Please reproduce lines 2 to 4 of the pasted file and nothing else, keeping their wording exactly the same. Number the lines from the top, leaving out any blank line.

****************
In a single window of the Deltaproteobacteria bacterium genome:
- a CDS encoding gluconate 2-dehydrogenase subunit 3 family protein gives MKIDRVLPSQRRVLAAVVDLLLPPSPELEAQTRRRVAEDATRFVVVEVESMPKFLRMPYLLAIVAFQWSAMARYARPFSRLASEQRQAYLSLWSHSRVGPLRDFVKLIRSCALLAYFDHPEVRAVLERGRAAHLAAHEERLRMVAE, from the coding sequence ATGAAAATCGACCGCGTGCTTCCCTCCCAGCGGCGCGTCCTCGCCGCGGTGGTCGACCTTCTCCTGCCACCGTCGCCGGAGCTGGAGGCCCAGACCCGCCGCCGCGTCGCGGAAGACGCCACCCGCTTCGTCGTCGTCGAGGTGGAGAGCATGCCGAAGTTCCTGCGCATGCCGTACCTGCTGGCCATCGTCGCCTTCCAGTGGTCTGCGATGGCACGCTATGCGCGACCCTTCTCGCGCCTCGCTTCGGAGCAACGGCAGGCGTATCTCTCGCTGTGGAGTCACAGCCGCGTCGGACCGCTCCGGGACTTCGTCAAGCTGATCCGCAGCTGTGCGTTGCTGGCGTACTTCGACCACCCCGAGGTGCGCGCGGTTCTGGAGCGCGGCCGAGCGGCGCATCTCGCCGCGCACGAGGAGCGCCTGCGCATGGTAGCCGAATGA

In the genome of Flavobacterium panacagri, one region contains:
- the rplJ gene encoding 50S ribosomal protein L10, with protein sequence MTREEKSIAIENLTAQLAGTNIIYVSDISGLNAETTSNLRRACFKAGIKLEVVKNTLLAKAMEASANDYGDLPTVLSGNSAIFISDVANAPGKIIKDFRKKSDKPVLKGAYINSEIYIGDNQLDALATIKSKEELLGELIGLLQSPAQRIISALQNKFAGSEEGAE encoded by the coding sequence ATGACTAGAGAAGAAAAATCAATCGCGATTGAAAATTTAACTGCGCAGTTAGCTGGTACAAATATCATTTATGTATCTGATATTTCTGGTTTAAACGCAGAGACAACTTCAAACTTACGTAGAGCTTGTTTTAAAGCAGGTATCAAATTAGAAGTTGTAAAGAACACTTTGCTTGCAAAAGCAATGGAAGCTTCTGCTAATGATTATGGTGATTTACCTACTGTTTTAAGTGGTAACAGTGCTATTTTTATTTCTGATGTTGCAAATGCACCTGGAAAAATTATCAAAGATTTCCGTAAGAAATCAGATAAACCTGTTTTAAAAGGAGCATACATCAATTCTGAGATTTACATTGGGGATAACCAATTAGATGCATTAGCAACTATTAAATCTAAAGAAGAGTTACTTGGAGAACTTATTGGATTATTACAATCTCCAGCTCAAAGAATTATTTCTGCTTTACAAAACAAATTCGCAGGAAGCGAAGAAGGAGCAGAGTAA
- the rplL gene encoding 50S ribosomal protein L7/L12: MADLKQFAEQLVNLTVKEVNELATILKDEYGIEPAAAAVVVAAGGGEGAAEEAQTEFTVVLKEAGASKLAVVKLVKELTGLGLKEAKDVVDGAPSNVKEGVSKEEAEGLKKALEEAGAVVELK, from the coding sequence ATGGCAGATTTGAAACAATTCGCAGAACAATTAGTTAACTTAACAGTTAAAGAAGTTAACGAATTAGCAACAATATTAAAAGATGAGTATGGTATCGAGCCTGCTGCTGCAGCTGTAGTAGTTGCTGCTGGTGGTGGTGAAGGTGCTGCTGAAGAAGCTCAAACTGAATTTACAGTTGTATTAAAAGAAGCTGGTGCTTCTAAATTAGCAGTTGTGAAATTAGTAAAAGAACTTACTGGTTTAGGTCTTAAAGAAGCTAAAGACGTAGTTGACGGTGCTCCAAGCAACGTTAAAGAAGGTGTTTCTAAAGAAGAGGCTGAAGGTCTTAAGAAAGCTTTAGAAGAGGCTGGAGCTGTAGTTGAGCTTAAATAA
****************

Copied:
- a CDS encoding gluconate 2-dehydrogenase subunit 3 family protein gives MKIDRVLPSQRRVLAAVVDLLLPPSPELEAQTRRRVAEDATRFVVVEVESMPKFLRMPYLLAIVAFQWSAMARYARPFSRLASEQRQAYLSLWSHSRVGPLRDFVKLIRSCALLAYFDHPEVRAVLERGRAAHLAAHEERLRMVAE, from the coding sequence ATGAAAATCGACCGCGTGCTTCCCTCCCAGCGGCGCGTCCTCGCCGCGGTGGTCGACCTTCTCCTGCCACCGTCGCCGGAGCTGGAGGCCCAGACCCGCCGCCGCGTCGCGGAAGACGCCACCCGCTTCGTCGTCGTCGAGGTGGAGAGCATGCCGAAGTTCCTGCGCATGCCGTACCTGCTGGCCATCGTCGCCTTCCAGTGGTCTGCGATGGCACGCTATGCGCGACCCTTCTCGCGCCTCGCTTCGGAGCAACGGCAGGCGTATCTCTCGCTGTGGAGTCACAGCCGCGTCGGACCGCTCCGGGACTTCGTCAAGCTGATCCGCAGCTGTGCGTTGCTGGCGTACTTCGACCACCCCGAGGTGCGCGCGGTTCTGGAGCGCGGCCGAGCGGCGCATCTCGCCGCGCACGAGGAGCGCCTGCGCATGGTAGCCGAATGA

In the genome of Flavobacterium panacagri, one region contains:
- the rplJ gene encoding 50S ribosomal protein L10, with protein sequence MTREEKSIAIENLTAQLAGTNIIYVSDISGLNAETTSNLRRACFKAGIKLEVVKNTLLAKAMEASANDYGDLPTVLSGNSAIFISDVANAPGKIIKDFRKKSDKPVLKGAYINSEIYIGDNQLDALATIKSKEELLGELIGLLQSPAQRIISALQNKFAGSEEGAE encoded by the coding sequence ATGACTAGAGAAGAAAAATCAATCGCGATTGAAAATTTAACTGCGCAGTTAGCTGGTACAAATATCATTTATGTATCTGATATTTCTGGTTTAAACGCAGAGACAACTTCAAACTTACGTAGAGCTTGTTTTAAAGCAGGTATCAAATTAGAAGTTGTAAAGAACACTTTGCTTGCAAAAGCAATGGAAGCTTCTGCTAATGATTATGGTGATTTACCTACTGTTTTAAGTGGTAACAGTGCTATTTTTATTTCTGATGTTGCAAATGCACCTGGAAAAATTATCAAAGATTTCCGTAAGAAATCAGATAAACCTGTTTTAAAAGGAGCATACATCAATTCTGAGATTTACATTGGGGATAACCAATTAGATGCATTAGCAACTATTAAATCTAAAGAAGAGTTACTTGGAGAACTTATTGGATTATTACAATCTCCAGCTCAAAGAATTATTTCTGCTTTACAAAACAAATTCGCAGGAAGCGAAGAAGGAGCAGAGTAA